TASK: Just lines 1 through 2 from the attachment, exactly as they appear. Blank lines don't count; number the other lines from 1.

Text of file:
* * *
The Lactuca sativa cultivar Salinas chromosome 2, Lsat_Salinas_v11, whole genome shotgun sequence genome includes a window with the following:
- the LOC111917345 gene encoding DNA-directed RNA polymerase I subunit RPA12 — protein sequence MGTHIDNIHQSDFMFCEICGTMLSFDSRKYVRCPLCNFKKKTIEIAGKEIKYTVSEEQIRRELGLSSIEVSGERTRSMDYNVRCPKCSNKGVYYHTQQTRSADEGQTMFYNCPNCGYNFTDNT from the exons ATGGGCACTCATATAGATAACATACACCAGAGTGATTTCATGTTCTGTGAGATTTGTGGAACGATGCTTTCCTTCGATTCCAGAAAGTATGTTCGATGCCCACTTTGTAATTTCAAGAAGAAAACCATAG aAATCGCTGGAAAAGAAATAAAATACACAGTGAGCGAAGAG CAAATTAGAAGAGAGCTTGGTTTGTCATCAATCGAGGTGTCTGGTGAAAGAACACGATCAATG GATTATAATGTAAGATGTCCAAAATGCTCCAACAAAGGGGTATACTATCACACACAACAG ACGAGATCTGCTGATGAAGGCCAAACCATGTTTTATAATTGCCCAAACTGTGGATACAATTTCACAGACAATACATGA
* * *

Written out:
The Lactuca sativa cultivar Salinas chromosome 2, Lsat_Salinas_v11, whole genome shotgun sequence genome includes a window with the following:
- the LOC111917345 gene encoding DNA-directed RNA polymerase I subunit RPA12 — protein sequence MGTHIDNIHQSDFMFCEICGTMLSFDSRKYVRCPLCNFKKKTIEIAGKEIKYTVSEEQIRRELGLSSIEVSGERTRSMDYNVRCPKCSNKGVYYHTQQTRSADEGQTMFYNCPNCGYNFTDNT from the exons ATGGGCACTCATATAGATAACATACACCAGAGTGATTTCATGTTCTGTGAGATTTGTGGAACGATGCTTTCCTTCGATTCCAGAAAGTATGTTCGATGCCCACTTTGTAATTTCAAGAAGAAAACCATAG aAATCGCTGGAAAAGAAATAAAATACACAGTGAGCGAAGAG CAAATTAGAAGAGAGCTTGGTTTGTCATCAATCGAGGTGTCTGGTGAAAGAACACGATCAATG GATTATAATGTAAGATGTCCAAAATGCTCCAACAAAGGGGTATACTATCACACACAACAG ACGAGATCTGCTGATGAAGGCCAAACCATGTTTTATAATTGCCCAAACTGTGGATACAATTTCACAGACAATACATGA